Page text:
You must be excited to return to Saudi after winning the competition last year — what stood out for you from the victory?
Yes, of course. It’s always nice to go back to return to a tournament where you have good memories and my 61 in the second round was one of the best rounds of my year. I was surprised at how good the course was in the first year of playing the event and the hospitality in the country was second to none.

What surprised you about the competition in Saudi Arabia last year and how would you sum up the experience in the country?
Nothing really surprised me about the competition because we all know that it was a world-class field. I loved playing here last year and the field is looking even stronger this year. It’s is great to see a few more Americans making the trip over, which just shows how the tournament is gaining momentum and acceptance.

Last year was the first time the competition was held in Saudi Arabia, do you expect bigger crowds this year and what part can fans play in a Championship?
It was great to see so many people coming to watch us play last year and I hope the turnout will be even bigger this year. The crowds were fantastic and with all of the music concerts also lined up for this year, there is something for everyone to enjoy.

There are more top players competing in the Championship this year – are you confident of recording another victory in Saudi?
I don’t worry about the competition and about defending the trophy and just try to focus on my own preparation. If I play my best golf, I know I’ll have a chance to defend. I have managed to defend a title once before in my career, which is always challenging, so I don’t put any extra emphasis on it and just approach it like any other week.

How important is it for golf to be coming to Saudi Arabia and bring the game into new markets?
It is always good to introduce the game in new markets and although I play the majority of my golf in the US, it is nice come across to the Middle East to compete against such a strong field. Golf Saudi has a really cool vision for the sport in the next ten years and, it will be great to come back to this event in years to come.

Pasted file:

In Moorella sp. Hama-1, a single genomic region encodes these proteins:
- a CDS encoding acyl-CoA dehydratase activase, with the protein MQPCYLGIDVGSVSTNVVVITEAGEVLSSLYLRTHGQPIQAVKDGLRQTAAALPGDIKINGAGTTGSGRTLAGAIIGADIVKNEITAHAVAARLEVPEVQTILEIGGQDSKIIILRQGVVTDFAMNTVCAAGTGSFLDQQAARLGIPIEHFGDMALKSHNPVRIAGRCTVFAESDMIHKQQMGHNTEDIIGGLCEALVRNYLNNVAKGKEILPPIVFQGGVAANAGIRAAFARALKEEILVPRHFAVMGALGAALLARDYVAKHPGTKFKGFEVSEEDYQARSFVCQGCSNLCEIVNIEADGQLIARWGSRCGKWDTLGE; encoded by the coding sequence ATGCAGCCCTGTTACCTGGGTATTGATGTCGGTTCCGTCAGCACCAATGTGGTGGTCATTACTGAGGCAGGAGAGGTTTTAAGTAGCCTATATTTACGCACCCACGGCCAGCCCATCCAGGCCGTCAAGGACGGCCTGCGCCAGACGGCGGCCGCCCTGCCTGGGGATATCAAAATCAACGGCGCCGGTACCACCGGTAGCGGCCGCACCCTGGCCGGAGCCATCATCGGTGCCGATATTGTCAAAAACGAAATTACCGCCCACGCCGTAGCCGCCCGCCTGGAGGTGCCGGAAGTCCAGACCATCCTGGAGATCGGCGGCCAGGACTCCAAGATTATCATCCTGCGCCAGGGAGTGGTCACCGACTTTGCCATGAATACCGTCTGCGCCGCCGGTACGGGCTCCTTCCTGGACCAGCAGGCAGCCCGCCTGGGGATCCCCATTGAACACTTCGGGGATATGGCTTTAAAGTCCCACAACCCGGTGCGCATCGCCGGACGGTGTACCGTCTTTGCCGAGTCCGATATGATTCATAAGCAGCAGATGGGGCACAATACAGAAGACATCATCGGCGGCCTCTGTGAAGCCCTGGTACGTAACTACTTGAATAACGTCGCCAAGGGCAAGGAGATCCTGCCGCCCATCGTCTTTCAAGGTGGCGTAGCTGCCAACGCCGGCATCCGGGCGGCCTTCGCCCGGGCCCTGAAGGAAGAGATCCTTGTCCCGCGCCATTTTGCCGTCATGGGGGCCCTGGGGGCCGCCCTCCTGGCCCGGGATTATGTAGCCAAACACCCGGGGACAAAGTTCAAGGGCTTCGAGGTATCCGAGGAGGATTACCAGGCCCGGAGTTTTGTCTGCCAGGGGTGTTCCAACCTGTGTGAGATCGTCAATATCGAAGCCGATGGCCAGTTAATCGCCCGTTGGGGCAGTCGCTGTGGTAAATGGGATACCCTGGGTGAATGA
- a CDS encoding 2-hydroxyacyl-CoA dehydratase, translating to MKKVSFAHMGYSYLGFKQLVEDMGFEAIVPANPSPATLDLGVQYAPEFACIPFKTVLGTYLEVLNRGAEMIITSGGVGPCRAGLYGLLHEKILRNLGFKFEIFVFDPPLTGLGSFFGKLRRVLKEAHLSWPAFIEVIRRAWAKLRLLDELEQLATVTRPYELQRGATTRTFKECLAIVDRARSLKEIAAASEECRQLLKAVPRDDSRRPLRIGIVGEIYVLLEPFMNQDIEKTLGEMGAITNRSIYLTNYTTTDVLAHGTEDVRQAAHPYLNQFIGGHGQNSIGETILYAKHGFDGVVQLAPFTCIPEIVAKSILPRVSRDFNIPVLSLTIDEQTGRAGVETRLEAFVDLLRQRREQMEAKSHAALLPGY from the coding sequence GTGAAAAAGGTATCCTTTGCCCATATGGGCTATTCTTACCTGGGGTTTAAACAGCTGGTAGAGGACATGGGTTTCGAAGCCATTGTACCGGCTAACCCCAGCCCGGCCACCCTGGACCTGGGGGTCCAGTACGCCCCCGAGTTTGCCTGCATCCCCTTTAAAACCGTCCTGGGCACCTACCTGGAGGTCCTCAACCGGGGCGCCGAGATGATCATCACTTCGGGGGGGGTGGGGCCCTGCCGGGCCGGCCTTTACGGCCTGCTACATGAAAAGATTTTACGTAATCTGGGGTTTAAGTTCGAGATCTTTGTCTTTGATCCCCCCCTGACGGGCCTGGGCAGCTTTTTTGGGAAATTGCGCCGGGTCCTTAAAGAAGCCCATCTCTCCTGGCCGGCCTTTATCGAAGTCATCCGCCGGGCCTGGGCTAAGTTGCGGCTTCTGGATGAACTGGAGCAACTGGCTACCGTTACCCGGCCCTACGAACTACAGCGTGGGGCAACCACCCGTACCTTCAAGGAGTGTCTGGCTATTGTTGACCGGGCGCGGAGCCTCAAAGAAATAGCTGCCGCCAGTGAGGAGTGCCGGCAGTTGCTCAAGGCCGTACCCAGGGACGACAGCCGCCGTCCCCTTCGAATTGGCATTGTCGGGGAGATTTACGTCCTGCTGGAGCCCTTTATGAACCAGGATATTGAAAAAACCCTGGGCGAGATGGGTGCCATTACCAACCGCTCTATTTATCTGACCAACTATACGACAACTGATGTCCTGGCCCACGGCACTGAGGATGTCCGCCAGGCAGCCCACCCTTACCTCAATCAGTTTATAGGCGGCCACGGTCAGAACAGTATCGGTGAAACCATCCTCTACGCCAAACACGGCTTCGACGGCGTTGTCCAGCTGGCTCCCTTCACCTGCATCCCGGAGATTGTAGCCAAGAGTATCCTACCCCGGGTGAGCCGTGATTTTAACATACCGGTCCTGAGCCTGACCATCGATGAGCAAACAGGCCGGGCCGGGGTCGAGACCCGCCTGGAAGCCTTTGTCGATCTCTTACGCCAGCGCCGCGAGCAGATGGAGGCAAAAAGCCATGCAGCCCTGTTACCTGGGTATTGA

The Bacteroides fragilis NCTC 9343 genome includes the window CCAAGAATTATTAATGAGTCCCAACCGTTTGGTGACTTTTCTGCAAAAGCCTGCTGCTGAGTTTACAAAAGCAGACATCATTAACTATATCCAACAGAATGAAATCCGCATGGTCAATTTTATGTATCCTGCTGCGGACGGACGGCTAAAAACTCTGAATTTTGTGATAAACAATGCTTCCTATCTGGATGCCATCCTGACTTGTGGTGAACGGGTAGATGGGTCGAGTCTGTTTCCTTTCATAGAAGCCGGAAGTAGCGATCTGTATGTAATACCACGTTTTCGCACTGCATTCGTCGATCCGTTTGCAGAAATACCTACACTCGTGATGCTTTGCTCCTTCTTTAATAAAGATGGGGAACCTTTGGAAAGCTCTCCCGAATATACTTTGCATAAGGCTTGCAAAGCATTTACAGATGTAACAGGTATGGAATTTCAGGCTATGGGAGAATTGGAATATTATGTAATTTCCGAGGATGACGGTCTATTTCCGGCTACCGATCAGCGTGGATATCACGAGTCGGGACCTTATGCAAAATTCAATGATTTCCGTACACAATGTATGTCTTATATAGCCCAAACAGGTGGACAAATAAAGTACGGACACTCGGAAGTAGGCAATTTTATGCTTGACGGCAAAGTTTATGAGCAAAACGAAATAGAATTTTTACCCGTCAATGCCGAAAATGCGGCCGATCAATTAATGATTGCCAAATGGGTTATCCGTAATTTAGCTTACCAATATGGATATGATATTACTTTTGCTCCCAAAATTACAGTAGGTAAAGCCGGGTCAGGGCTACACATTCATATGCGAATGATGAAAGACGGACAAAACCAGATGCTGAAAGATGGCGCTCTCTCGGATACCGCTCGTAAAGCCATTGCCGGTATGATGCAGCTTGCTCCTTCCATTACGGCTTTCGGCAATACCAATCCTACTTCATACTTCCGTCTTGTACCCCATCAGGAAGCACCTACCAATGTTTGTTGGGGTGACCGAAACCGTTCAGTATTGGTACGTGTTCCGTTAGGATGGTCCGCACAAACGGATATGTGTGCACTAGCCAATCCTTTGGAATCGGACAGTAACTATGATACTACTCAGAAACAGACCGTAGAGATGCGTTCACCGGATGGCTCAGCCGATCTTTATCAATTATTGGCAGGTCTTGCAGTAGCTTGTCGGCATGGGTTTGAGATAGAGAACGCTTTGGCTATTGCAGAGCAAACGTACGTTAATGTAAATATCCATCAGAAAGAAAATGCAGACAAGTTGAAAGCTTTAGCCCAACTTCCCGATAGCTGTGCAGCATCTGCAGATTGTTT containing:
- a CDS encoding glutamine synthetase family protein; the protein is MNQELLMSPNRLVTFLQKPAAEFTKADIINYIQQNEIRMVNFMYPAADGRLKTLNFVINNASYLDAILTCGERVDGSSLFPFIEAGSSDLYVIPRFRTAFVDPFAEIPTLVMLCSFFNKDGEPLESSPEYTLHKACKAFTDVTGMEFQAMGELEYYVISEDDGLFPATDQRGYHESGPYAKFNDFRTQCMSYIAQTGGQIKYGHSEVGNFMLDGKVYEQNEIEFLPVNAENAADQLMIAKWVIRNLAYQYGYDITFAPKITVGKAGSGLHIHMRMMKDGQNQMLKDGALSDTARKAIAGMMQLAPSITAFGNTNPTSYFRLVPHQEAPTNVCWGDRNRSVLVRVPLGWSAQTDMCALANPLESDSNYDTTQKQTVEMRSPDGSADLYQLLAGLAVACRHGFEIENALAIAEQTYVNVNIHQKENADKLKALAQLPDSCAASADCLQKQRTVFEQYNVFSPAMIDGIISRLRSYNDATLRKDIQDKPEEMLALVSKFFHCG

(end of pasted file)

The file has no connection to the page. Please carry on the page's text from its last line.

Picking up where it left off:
Many people in Saudi Arabia will not have attended a golf championship. What can they expect, and what do fans get from watching the golf live and up close that is just impossible to experience through the TV?
It will be great to see more fans coming out to watch again this year. They are able to see what we go through on the course, how we decide which club to hit and experience the excitement of the competition, which is something you can’t really replicate on TV. It is always nice to interact with the fans, sign some autographs and hopefully improve the fans’ experience at the tournament.

More young people in Saudi Arabia are watching sport or taking up sport. What would you say to encourage them to take up golf and what can they learn from the sport?
Just get out there and play and have fun. It’s a great sport that anyone can enjoy for a lifetime. There is more than one way to swing the club and if you watch a few different golfers this week at the Saudi International you will see this for your own eyes.